It is not just refugees themselves that may benefit from projects like ours. A key beneficiary in the empowerment of refugees are the companies that will hire them. Our group of students represents the most diverse group of people that can be found in the tech industry. They consist of underprivileged minorities across all cultures, religions, nationalities and LGBT, all an intrinsic part their refugee status.

This provides a unique opportunity for employers, that by offering them their first professional experience they can:

(a) Improve the diversity and minority representation among their workforce. According to a worldwide survey from Stackoverflow over 74% of the software developers are white or of European descent. As refugees, our classes come from ‘the rest of the world’.

(b) Provide the stage to lift people out of receiving benefits from the state into contributors of society. Most companies acknowledge the power of providing tools to be self-sufficient and independent, and not simply offer short-term solutions. Organisations recruiting new employees have an opportunity to become the setting that offers them the first port in the students’ careers and therefore becoming a fundamental part in changing peoples’ lives.

(c) Enrich the perspective of the workforce thanks to the unique experience of our graduates. Employers that aim for a work force that thinks differently and has different points of view will be more resilient and prepared to adapt to any audience, culture and language.  

CodeYourFuture is on a constant iteration process to create the ideal training programme to craft employable individuals. It can also be seen as a tool to improve people’s lives, but also companies’ impact in society. It is only through an accumulative effect of giving and sharing that these goals will be achieved. Luckily, a few companies are taking the lead: 

(a) Red Badger was the first company that offered us their older laptops to our first group of students so that we could proceed to a much-needed upgrade of their most essential learning tool. We are now discussing further ways of collaboration.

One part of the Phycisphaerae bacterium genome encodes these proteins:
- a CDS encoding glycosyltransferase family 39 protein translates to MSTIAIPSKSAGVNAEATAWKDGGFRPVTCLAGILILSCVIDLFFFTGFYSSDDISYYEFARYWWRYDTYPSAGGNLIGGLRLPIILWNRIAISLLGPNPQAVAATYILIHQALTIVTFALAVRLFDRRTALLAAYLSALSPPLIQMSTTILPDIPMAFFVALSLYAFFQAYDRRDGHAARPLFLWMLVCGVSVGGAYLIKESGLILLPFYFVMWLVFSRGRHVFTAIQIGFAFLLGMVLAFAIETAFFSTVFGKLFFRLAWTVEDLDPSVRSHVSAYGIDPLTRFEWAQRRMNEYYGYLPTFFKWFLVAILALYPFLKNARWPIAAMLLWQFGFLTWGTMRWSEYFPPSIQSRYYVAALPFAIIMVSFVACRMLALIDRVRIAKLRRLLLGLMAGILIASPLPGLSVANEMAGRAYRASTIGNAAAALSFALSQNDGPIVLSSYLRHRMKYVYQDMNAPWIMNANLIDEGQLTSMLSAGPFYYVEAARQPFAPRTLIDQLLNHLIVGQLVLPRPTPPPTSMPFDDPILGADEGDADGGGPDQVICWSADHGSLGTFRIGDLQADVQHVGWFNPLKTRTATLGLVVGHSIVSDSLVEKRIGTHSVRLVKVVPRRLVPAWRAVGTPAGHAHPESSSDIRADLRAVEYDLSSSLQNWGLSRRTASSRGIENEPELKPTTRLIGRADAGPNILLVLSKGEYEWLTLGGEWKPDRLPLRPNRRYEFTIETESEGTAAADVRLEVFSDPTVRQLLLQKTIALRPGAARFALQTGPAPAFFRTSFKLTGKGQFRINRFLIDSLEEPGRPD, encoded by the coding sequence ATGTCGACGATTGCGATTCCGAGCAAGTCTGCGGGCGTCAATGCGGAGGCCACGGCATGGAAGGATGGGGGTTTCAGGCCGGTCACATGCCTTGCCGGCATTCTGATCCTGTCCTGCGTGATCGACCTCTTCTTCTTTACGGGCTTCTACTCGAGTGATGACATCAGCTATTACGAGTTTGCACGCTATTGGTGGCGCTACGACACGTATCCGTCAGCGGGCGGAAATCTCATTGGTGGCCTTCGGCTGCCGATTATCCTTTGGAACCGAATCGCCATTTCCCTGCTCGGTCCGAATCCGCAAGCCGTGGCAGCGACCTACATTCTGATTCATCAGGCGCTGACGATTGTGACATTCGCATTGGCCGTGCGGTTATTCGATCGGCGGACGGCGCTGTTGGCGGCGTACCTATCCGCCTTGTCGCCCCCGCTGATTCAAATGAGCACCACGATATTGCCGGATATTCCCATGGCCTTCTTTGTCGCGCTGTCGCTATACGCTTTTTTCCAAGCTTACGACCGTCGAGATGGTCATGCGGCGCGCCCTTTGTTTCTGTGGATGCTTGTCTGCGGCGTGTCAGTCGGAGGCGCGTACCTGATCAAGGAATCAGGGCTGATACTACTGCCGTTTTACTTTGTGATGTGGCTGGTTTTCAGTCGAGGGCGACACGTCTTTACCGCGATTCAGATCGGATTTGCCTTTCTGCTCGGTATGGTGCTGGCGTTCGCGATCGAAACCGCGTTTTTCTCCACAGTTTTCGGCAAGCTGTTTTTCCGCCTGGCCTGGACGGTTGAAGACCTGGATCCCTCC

(b) Ticketmaster committed for 6-months to support our second group of students by offering their spacious and comfortable office on the weekends and also donate several laptops at the beginning of our second class. 

(c) WeGotPop offered paid developer positions to two of our graduate students, becoming the first company in the UK to offer our graduates the opportunity to grow into junior web developers. 

We have the vision to transform the lives of many underprivileged people in society. Within it, there is a role to play in the tech ecosystem, from individual expertise to donations to sponsorship to job openings. Together we can create an end-to-end solution that offers opportunities, creates lasting change and diversifies companies. A service that empowers individuals and brings a virtuous circle of impact in society.


CodeYourFuture offers a 6-months web development training programme for asylum seekers and refugees. They started in October 2016 and their first cohort graduated in April 2017. They are now running classes in London and Glasgow, with plans to open in other cities in the UK. If you think you could help Code Your Future with any type of donation please get in touch with CYF here: or let us know and we’ll be happy to make an introduction.